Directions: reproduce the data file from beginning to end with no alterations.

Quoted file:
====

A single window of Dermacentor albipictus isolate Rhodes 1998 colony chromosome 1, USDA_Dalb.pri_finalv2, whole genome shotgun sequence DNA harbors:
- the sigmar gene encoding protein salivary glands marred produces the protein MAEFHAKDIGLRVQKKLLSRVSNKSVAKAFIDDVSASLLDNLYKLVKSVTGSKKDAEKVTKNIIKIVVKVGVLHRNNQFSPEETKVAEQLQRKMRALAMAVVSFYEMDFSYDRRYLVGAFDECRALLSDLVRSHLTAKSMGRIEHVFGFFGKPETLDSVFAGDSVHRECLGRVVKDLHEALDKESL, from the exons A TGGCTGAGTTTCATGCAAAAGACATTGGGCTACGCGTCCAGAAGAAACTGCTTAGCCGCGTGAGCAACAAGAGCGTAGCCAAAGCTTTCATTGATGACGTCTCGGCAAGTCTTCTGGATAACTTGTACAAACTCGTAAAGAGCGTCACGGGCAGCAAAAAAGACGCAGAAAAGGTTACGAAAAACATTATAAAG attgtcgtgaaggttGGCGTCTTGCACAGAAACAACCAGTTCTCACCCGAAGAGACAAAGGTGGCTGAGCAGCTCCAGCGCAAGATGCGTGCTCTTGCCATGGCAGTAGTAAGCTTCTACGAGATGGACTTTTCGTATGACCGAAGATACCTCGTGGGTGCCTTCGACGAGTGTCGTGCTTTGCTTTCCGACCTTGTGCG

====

A single window of Dermacentor albipictus isolate Rhodes 1998 colony chromosome 1, USDA_Dalb.pri_finalv2, whole genome shotgun sequence DNA harbors:
- the sigmar gene encoding protein salivary glands marred produces the protein MAEFHAKDIGLRVQKKLLSRVSNKSVAKAFIDDVSASLLDNLYKLVKSVTGSKKDAEKVTKNIIKIVVKVGVLHRNNQFSPEETKVAEQLQRKMRALAMAVVSFYEMDFSYDRRYLVGAFDECRALLSDLVRSHLTAKSMGRIEHVFGFFGKPETLDSVFAGDSVHRECLGRVVKDLHEALDKESL, from the exons A TGGCTGAGTTTCATGCAAAAGACATTGGGCTACGCGTCCAGAAGAAACTGCTTAGCCGCGTGAGCAACAAGAGCGTAGCCAAAGCTTTCATTGATGACGTCTCGGCAAGTCTTCTGGATAACTTGTACAAACTCGTAAAGAGCGTCACGGGCAGCAAAAAAGACGCAGAAAAGGTTACGAAAAACATTATAAAG attgtcgtgaaggttGGCGTCTTGCACAGAAACAACCAGTTCTCACCCGAAGAGACAAAGGTGGCTGAGCAGCTCCAGCGCAAGATGCGTGCTCTTGCCATGGCAGTAGTAAGCTTCTACGAGATGGACTTTTCGTATGACCGAAGATACCTCGTGGGTGCCTTCGACGAGTGTCGTGCTTTGCTTTCCGACCTTGTGCG